[B] COMPLETING THE BID
We can now equate or define estimating as determining those costs involved with Phases I and II in Figures 2.1 and 2.2, plus sales tax and labor burden.
The bidding process is completed when we add G&A overhead, net profit and a contingency factor, if used, in Phase III to the first two phases (plus sales tax and labor burden) and arrive at the final price for a particular job.
The gross profit margin is comprised of the G&A overhead, contingency factor and net profit margin.
****Main point – One last note: direct costs consist of all costs in Phases I and II, plus sales tax on material and labor burden added to field labor. Indirect or general and administrative overhead costs are all other costs that cannot be directly identified and tied to a particular job.****
One last note: direct costs consist of all costs in Phases I and II, plus sales tax on material and labor burden added to field labor. Indirect or general and administrative overhead costs are all other costs that cannot be directly identified and tied to a particular job.
[B] ROUNDING and DECIMAL POINTS
Whenever feasible, round up the numbers used in your bids. For instance, if a crew average wage (CAW) calculates to be $14.57, I’d round the CAW for bidding purposes to $15. Seldom, if ever, do I use less than whole numbers when calculating costs. The few extra cents added to costs for materials, labor, equipment, etc. will in most cases not affect your competitiveness at the bid table. By simplifying your mathematics in this manner, you’ll make calculations much easier and eliminate mistakes.
However, you must use common sense when rounding decimals. For example, you wouldn’t round hydroseeding, which has a cost of eight cents per square foot, to $1 per square foot.
The primary objective of an estimating system is to calculate costs accurately. Don’t lose sight of this. However, a good estimating system should also provide much more than just accurate costs. It should also produce a Price, a Plan and a Process.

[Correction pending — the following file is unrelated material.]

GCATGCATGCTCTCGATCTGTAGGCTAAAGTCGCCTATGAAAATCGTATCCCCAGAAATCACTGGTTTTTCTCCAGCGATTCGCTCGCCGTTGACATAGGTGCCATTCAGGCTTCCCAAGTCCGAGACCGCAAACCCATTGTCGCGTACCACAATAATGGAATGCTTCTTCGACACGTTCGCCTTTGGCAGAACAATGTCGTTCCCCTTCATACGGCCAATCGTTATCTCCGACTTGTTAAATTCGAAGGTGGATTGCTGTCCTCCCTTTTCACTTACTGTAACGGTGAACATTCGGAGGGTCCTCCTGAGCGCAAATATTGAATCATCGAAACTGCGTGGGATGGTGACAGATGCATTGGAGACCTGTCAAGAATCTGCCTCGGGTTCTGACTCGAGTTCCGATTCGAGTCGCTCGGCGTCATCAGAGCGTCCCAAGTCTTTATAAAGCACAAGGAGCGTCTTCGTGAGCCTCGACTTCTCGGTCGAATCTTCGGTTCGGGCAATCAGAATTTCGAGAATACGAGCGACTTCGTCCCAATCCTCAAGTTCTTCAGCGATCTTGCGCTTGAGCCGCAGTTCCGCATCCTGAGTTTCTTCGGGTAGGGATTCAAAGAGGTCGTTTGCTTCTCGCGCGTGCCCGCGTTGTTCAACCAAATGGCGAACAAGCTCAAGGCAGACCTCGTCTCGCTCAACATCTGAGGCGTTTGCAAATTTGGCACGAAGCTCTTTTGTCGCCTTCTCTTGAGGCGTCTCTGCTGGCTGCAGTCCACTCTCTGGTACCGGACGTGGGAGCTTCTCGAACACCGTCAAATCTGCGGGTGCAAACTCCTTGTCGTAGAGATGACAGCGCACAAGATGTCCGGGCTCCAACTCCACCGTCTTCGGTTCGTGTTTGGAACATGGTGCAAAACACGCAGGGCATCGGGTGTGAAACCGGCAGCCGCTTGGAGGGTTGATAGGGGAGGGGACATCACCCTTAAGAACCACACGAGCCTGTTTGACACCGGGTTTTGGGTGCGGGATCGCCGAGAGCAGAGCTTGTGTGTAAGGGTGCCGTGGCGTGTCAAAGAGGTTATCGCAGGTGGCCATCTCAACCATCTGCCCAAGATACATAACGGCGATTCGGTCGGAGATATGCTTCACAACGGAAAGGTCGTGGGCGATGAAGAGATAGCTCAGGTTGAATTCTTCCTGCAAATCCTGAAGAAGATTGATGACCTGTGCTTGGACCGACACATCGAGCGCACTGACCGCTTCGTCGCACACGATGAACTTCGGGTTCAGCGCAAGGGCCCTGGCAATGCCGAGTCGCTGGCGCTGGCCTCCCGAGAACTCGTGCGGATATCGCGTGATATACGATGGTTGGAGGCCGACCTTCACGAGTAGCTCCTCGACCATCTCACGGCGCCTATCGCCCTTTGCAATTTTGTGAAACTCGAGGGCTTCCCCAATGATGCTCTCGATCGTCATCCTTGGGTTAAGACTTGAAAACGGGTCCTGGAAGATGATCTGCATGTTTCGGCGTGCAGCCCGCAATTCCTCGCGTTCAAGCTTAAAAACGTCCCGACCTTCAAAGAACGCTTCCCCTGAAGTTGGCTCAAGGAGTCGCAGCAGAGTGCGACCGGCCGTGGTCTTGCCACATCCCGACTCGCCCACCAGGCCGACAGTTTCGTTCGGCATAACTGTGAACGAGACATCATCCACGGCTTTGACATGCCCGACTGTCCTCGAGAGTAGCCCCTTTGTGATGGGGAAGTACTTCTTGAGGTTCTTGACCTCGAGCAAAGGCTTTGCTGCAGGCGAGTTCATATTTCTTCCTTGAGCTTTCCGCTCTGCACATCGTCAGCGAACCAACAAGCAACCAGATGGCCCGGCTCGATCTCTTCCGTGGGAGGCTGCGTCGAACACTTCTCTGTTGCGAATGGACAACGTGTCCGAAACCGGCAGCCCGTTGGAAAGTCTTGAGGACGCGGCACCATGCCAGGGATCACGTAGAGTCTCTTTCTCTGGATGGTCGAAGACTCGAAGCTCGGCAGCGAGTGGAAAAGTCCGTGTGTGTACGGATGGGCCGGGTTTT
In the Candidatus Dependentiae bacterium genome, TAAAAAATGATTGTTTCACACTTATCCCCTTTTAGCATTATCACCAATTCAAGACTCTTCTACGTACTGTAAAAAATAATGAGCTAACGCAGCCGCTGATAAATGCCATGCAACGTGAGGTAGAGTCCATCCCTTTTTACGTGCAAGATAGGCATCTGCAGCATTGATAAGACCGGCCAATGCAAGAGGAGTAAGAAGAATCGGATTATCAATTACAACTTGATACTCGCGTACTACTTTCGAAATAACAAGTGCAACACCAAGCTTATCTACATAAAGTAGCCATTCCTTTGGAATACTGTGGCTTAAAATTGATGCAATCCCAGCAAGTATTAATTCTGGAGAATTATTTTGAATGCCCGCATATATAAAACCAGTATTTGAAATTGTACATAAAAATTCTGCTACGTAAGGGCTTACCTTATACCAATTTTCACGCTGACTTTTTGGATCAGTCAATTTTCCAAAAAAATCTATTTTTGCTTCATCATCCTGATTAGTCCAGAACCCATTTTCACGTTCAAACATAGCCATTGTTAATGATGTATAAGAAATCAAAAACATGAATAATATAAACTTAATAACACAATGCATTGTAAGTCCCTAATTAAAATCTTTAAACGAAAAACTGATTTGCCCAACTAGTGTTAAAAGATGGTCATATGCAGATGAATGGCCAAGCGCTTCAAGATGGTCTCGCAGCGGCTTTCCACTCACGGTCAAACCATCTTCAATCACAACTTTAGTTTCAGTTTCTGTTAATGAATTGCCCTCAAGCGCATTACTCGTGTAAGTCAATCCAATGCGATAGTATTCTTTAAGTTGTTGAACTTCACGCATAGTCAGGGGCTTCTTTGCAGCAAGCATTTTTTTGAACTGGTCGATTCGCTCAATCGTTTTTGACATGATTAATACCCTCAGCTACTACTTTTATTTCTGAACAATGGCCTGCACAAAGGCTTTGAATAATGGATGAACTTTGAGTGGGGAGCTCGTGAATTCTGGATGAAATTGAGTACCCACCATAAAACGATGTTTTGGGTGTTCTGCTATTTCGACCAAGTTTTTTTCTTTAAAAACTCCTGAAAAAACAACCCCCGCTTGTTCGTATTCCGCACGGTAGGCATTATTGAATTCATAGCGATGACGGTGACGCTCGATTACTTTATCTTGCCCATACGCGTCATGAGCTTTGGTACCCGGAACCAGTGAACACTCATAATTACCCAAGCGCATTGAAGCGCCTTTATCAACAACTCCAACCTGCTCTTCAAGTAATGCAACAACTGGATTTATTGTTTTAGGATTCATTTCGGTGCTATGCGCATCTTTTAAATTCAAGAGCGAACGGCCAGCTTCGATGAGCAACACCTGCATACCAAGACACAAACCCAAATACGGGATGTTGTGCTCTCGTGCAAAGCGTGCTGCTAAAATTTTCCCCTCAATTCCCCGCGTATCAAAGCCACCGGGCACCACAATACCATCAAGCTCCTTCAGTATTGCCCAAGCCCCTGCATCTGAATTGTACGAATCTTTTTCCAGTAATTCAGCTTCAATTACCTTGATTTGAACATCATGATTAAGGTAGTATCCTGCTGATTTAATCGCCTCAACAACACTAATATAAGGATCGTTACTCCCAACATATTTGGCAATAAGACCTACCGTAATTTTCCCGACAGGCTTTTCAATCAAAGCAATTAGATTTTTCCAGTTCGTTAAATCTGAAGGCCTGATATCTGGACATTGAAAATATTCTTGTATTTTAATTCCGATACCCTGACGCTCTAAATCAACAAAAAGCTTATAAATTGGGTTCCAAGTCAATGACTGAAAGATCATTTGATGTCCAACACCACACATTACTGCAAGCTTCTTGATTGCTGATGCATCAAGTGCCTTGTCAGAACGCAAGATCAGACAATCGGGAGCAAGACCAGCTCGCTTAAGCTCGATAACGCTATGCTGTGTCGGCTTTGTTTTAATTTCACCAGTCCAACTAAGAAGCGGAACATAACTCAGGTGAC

Formatting your bids properly and the data contained in them are very important. We break the bidding process into three phases. They are: 1) the production of the finished product or providing the service; 2) general conditions; and 3) margins and markups.
Direct costs are comprised of all the costs in Phases 1 and 2, plus the sales tax on materials and field labor burden applied in Phase 3.
The break-even point (BEP) is calculated when we add indirect general and administrative overhead costs to the total of all the direct costs contained in the bid. A contingency factor, if desired, and net profit are then added to the BEP in order to arrive at the final price for the job.
The gross profit margin is comprised of the G&A overhead, contingency factor and net profit margin.
****Main point – Remember: Think costs (both direct and indirect). Think market (what the market will bear). Then consistently price and negotiate your work between these two.****
Remember: Think costs (both direct and indirect). Think market (what the market will bear). Then consistently price and negotiate your work between these two.
This article was adapted from James Huston’s new book, audio book and MS Excel CD, How to Price Landscape & Irrigation Projects, and his previous book, Estimating for Landscape & Irrigation Contractors. The author is president of J.R. Huston Consulting, Inc., which specializes in construction and services management consulting to the Green Industry.
Mr. Huston is a member of the American Society of Professional Estimators and he is one of only two Certified Professional Landscape Estimators in the world. For further information on the products and services offered by J.R. Huston Consulting, call 1-800-451-5588, e-mail JRHEI at email@example.com or visit the J.R. Huston Enterprise web site at https://www.jrhuston.biz.